St Audoen’s Church - Open House Dublin 2024
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St Audoen’s Church

St Audoen’s Church in Dublin’s historic centre has been in constant use since about 1190, making it one of the oldest surviving buildings in the city. While other churches were demolished and rebuilt in contemporary styles, St Audoen’s was simply adapted and adjusted to reflect its changing role, with four centuries of expansion followed by another four centuries of contraction and consolidation. 

Among the building’s oldest surviving architectural features are a baptismal font and Romanesque doorframe, both carved from Dundry stone at the time of the church’s foundation. Less celebrated, though no less significant, are the rubble stone walls constructed from local calp limestone which are still standing after eight centuries of changeable fortunes for the building. These walls sheltered a parish church and a side chapel for a religious fraternity, served as the back wall of Georgian tenement houses and fell into decaying ruins before being restored and re-roofed in recent decades.

The area still in use as a parish church is the only part of the site to have been protected from the elements throughout its history. Thanks to this fact there are four wonderfully preserved sandstone Gothic arches dating to about 1300 which have retained their delicate ‘dogtooth’ details. Because the church survived unaltered for so long it has the distinction of having both Gothic and Neo-Gothic features side by side, as medieval architecture came back into fashion in the Victorian era. The pews, pulpit and other wooden furnishings – installed in 1848 – pay subtle homage with their pointed arch motifs.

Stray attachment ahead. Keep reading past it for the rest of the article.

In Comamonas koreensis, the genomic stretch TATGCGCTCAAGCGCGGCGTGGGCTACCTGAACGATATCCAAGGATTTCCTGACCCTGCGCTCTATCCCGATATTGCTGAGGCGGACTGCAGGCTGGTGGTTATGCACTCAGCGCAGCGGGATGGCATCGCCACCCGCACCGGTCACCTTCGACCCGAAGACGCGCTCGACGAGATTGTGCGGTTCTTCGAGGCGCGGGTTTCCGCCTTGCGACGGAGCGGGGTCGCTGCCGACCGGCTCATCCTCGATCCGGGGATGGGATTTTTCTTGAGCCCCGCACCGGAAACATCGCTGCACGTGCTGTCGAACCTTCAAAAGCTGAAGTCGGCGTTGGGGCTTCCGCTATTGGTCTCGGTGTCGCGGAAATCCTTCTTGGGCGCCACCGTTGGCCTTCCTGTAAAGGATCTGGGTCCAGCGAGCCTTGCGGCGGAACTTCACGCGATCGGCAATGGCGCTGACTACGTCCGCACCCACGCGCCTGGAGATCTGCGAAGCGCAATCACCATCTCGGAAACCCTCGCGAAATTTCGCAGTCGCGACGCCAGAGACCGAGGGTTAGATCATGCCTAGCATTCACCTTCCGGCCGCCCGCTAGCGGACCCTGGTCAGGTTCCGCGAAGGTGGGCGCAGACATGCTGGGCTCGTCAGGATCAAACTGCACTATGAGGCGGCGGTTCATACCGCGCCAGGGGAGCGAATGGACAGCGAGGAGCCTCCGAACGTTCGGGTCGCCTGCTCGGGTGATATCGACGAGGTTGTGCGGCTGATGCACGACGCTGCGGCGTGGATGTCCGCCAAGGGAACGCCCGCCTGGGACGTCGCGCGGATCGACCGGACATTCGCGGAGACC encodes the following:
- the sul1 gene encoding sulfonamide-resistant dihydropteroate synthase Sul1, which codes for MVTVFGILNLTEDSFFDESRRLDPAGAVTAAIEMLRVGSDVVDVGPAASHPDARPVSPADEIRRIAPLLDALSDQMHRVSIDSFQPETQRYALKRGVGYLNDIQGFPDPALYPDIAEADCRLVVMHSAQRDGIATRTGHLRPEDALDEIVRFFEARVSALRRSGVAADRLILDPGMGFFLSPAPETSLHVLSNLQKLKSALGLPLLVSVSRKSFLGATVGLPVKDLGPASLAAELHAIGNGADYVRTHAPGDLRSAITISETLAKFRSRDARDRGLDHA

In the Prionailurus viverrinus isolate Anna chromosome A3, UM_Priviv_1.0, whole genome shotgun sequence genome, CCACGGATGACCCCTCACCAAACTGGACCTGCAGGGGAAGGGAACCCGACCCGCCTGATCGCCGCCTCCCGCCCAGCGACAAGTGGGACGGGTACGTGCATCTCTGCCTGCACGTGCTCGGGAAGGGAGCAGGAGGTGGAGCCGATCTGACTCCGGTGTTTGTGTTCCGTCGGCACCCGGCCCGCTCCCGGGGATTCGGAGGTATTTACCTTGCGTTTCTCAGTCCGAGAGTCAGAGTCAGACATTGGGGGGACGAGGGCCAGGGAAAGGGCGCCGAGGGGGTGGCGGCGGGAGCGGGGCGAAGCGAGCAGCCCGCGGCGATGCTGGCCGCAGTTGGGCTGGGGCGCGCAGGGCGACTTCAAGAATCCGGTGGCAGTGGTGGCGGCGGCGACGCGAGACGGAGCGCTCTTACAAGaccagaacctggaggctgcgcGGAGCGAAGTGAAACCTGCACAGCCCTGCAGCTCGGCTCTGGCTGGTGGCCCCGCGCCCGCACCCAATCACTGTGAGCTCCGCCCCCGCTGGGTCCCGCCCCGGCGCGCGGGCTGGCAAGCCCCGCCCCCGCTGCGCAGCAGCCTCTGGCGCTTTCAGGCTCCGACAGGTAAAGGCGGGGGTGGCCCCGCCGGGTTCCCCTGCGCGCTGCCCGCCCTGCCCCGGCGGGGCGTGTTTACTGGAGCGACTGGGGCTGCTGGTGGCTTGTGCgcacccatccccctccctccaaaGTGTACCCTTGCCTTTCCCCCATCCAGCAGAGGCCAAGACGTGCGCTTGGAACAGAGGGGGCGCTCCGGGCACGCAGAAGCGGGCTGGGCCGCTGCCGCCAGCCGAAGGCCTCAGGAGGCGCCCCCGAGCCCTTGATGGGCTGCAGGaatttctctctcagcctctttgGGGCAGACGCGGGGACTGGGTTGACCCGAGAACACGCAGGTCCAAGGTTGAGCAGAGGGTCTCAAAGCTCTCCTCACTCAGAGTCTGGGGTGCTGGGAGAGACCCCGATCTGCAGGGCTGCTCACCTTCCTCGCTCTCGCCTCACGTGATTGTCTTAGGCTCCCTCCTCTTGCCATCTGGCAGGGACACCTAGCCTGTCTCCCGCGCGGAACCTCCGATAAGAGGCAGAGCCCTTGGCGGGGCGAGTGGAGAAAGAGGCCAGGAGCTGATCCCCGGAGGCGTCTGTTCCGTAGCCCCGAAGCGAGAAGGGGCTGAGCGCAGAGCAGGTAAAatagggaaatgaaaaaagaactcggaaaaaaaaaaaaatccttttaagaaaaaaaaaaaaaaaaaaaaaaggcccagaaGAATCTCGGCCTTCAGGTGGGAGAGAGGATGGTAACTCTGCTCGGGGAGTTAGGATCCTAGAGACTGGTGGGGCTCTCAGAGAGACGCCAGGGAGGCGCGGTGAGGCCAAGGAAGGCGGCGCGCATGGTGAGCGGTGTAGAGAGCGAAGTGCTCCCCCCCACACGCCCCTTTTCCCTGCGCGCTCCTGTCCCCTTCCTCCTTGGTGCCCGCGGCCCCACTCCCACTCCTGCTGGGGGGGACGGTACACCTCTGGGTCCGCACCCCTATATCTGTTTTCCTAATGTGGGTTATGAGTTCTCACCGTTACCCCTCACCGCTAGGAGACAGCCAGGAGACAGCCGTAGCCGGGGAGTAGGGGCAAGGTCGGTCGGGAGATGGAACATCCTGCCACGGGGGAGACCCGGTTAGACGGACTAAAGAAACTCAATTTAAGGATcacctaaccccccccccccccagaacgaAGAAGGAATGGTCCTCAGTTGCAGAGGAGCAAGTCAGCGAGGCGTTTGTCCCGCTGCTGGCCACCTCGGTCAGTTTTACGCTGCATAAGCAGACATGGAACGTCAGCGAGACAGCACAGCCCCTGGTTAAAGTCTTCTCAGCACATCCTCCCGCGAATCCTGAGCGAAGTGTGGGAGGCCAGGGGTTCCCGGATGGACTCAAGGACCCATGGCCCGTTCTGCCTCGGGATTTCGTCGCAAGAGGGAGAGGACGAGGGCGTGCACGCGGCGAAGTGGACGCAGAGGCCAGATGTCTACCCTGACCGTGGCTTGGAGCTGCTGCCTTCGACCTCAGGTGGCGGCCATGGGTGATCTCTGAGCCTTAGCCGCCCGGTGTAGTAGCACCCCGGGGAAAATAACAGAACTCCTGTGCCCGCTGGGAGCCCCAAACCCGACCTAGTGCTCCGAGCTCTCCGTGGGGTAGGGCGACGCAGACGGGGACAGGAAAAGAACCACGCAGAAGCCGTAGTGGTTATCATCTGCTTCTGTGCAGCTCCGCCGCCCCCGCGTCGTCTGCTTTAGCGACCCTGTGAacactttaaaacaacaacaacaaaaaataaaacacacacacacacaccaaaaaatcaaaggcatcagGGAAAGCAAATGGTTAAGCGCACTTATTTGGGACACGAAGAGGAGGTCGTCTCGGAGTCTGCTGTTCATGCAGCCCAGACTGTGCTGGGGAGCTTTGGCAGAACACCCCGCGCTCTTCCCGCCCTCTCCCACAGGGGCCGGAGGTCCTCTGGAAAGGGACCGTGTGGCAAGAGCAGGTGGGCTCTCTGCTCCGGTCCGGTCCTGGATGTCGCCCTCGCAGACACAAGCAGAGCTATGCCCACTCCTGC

The belltower has observed many changes in this part of Dublin since the early 15th century and has had to be reconstructed and remodelled occasionally due to gunpowder explosions, storms and general wear and tear. However, it is still accessed via its medieval spiral staircase of 96 stone steps. Near the top of the tower are six bells, three of them forged in 1423, making them among the oldest set of surviving church bells in the world. They are still in weekly use after 600 years.

Today, the historic building is shared by the Church of Ireland parish and a National Monument in the care of the Office of Public Works (OPW). It therefore retains an unbroken continuity of active worship going back to the very first Normans to occupy the city. During the summer opening season, the OPW welcomes thousands of visitors to its museum exhibition and offers free tours of the site, and the parish generously allows access to the working church to allow visitors to experience the full splendour of Dublin’s oldest parish church.

The ruins of the original church now house an interpretive exhibition. Credit: Carla Bass | @Captured_Chapters
Three of the bells in the bell tower are 600 years old in 2023 – the oldest in Ireland. Credit: Carla Bass | @Captured_Chapters


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